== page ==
Age-related macular degeneration may have a cause that is indicated by extremely rare gene variations.

Rare genetic variations may be associated with one of the general mechanisms underlying age-related macular degeneration (AMD), a common cause of vision loss in older adults, according to a study from the National Eye Institute (NEI).

The variations produce abnormal proteins that change the stability of the membrane attack complex (MAC), which could lead to a long-lasting inflammatory response in the retina. The research, which was published in the journal iScience, suggests that MAC may be a useful therapeutic target to delay or stop the progression of AMD. A portion of the National Institutes of Health is NEI.

Although there are numerous genetic variations that can either increase or decrease a person’s risk of developing AMD, each of these genetic variations only makes a small contribution to the disease.

“Only a few studies have specifically identified protein abnormalities that can lead to AMD, even though there are several genetic variations that impact risk for AMD.”

Anand Swaroop, Ph.D., chief of NEI’s Neurobiology,

Anand Swaroop, Ph.D., set out to identify genetic variations—and proteins—that have a clear connection to the condition. D., the lead author of the study and director of NEI’s Neurobiology, Neurodegeneration, and Repair Laboratory, worked with Michael Klein, M.D., a renowned AMD specialist at the Oregon Health Sciences University (OHSU), Portland. Klein has gathered clinical data from hundreds of patients as well as families with many members who have AMD.

Swaroop, Klein, and associates searched for families carrying extremely rare variants that cause AMD, where the effect of the variant on the gene is very strong and where the variant directly affects protein structure and function. This kind of uncommon variant can show the disease’s underlying cause.

Even though there are numerous genetic variations that influence the risk of developing AMD, only a small number have directly linked the disease to changes in specific proteins, according to Swaroop.

We discovered two proteins that may be directly responsible for the pathology of AMD in affected patients by examining large families with ultra-rare variants that closely correlate with disease across generations. Potential targets for upcoming medications include these proteins. “While some treatments are currently available to slow vision loss in people with the wet form of AMD, there is currently no cure for the condition and no treatment for the majority of patients.

Swaroop, Klein, and colleagues discovered that individuals with AMD have mutations in either of the two C8-alpha or C8-beta proteins, which make up one end of the MAC, in four families. The team discovered that the variations from the four AMD families all had an impact on the C8 proteins’ capacity to bind to one another, which may change how MAC functions in the retina of the eye.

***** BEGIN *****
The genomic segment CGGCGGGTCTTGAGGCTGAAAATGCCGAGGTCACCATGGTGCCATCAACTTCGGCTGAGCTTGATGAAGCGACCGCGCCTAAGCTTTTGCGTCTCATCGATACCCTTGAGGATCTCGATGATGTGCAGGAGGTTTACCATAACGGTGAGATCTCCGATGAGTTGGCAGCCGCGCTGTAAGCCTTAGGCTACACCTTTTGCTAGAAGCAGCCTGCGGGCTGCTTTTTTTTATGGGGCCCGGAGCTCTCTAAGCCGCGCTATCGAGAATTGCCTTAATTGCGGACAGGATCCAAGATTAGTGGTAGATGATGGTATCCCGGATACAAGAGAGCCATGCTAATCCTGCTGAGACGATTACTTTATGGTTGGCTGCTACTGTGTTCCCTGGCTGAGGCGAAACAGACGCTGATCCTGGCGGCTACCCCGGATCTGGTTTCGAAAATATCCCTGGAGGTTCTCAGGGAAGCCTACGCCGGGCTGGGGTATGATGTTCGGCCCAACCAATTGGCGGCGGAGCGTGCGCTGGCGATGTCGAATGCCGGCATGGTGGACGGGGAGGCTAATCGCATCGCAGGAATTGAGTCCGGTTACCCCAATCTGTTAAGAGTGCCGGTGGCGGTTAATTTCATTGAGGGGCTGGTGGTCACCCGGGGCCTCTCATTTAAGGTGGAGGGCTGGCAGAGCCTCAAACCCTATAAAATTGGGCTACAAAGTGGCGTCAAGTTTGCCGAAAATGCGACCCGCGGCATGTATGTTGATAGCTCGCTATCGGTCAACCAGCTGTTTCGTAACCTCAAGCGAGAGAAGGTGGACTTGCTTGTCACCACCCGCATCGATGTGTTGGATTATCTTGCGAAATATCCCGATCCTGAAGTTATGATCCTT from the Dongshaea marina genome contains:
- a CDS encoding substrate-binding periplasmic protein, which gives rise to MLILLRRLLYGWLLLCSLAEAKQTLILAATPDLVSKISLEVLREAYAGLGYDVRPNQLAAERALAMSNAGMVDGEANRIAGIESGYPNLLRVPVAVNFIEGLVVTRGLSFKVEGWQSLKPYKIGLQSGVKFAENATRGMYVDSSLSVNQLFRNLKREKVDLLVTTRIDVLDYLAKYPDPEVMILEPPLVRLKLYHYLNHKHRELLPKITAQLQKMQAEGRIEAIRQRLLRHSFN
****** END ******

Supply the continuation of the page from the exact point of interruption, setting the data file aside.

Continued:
The C8 proteins close a circular pore that is created by MAC at one end, allowing ions to pass through cell membranes. The ‘complement cascade,’ a component of the immune system that aids in the body’s defense against pathogens, ends at this pore. Although it was initially believed that the only purpose of MAC was to enter bacterial cell membranes and eradicate the pathogen, more recent research has revealed that MAC has a complex role in controlling inflammatory processes in tissues like the retina.

C8 proteins and other proteins found higher up in the complement cascade may play a role in AMD, according to genetic information from NEI’s Age Related Eye Disease Studies. As the last step in the complement cascade, MAC, variants affecting any of the complement proteins may funnel down to change MAC function. According to the researchers, either an excessive amount or a deficiency of stable MAC in the retina may cause destructive inflammation, which in turn promotes the progression of AMD.

“We think that targeting MAC may be a more effective strategy to control AMD,” Swaroop said. “Mac is the end of the immune system’s complement pathway, and there’s such a strong link between these rare variants and disease,” he added. “With a small molecule medication, we may be able to regulate how strongly MAC drives inflammation and, as a result, slow down AMD progression.”.

More information: Anand Swaroop et al, Ultra-rare complement factor 8 coding variants in families with age-related macular degeneration, iScience (2023).

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